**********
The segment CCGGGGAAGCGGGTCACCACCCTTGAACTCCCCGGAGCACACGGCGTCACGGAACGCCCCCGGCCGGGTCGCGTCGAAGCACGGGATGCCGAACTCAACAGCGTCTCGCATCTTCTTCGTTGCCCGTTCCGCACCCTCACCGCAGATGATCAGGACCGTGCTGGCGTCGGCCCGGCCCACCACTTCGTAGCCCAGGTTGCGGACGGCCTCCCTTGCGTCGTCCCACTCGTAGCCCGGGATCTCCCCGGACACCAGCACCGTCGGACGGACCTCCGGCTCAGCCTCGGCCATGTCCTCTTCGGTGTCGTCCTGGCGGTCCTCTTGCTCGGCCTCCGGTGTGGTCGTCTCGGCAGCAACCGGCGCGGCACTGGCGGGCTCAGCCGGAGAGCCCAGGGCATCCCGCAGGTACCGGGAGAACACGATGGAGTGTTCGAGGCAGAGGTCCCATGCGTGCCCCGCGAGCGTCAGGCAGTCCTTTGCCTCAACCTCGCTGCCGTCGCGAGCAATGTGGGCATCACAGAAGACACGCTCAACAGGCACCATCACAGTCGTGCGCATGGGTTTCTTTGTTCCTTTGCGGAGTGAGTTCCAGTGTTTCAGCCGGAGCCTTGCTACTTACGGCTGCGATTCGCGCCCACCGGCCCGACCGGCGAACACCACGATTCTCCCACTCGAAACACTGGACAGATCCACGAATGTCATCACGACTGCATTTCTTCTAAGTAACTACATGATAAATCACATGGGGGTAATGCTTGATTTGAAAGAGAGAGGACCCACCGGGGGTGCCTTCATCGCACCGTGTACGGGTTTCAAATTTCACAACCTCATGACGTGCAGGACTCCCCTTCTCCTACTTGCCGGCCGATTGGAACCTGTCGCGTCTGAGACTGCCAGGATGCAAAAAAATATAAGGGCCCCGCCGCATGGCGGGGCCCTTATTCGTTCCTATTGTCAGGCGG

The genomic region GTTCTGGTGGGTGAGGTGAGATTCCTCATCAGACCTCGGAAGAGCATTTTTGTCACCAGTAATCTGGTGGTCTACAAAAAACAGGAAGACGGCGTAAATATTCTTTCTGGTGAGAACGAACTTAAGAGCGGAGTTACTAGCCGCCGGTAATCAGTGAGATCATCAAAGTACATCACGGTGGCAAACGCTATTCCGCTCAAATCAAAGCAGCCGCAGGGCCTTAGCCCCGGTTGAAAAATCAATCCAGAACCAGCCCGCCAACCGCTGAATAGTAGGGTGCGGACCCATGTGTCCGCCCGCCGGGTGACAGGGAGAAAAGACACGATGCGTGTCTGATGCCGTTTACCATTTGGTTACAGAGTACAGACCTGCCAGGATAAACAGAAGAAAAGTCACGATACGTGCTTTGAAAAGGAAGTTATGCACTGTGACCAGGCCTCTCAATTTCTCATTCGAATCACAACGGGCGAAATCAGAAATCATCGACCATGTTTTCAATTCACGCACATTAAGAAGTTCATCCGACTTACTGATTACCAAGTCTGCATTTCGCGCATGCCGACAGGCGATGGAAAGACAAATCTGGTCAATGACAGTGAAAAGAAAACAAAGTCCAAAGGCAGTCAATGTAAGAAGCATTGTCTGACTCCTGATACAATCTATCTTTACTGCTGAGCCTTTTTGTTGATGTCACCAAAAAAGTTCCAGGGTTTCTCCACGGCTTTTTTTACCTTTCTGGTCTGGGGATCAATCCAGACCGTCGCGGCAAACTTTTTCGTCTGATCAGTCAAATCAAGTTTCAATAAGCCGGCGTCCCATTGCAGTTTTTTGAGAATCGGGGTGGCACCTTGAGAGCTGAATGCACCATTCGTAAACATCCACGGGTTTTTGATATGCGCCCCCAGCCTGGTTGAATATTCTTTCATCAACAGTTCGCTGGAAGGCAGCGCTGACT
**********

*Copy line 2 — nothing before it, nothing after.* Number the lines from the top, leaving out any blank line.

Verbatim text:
The genomic region GTTCTGGTGGGTGAGGTGAGATTCCTCATCAGACCTCGGAAGAGCATTTTTGTCACCAGTAATCTGGTGGTCTACAAAAAACAGGAAGACGGCGTAAATATTCTTTCTGGTGAGAACGAACTTAAGAGCGGAGTTACTAGCCGCCGGTAATCAGTGAGATCATCAAAGTACATCACGGTGGCAAACGCTATTCCGCTCAAATCAAAGCAGCCGCAGGGCCTTAGCCCCGGTTGAAAAATCAATCCAGAACCAGCCCGCCAACCGCTGAATAGTAGGGTGCGGACCCATGTGTCCGCCCGCCGGGTGACAGGGAGAAAAGACACGATGCGTGTCTGATGCCGTTTACCATTTGGTTACAGAGTACAGACCTGCCAGGATAAACAGAAGAAAAGTCACGATACGTGCTTTGAAAAGGAAGTTATGCACTGTGACCAGGCCTCTCAATTTCTCATTCGAATCACAACGGGCGAAATCAGAAATCATCGACCATGTTTTCAATTCACGCACATTAAGAAGTTCATCCGACTTACTGATTACCAAGTCTGCATTTCGCGCATGCCGACAGGCGATGGAAAGACAAATCTGGTCAATGACAGTGAAAAGAAAACAAAGTCCAAAGGCAGTCAATGTAAGAAGCATTGTCTGACTCCTGATACAATCTATCTTTACTGCTGAGCCTTTTTGTTGATGTCACCAAAAAAGTTCCAGGGTTTCTCCACGGCTTTTTTTACCTTTCTGGTCTGGGGATCAATCCAGACCGTCGCGGCAAACTTTTTCGTCTGATCAGTCAAATCAAGTTTCAATAAGCCGGCGTCCCATTGCAGTTTTTTGAGAATCGGGGTGGCACCTTGAGAGCTGAATGCACCATTCGTAAACATCCACGGGTTTTTGATATGCGCCCCCAGCCTGGTTGAATATTCTTTCATCAACAGTTCGCTGGAAGGCAGCGCTGACT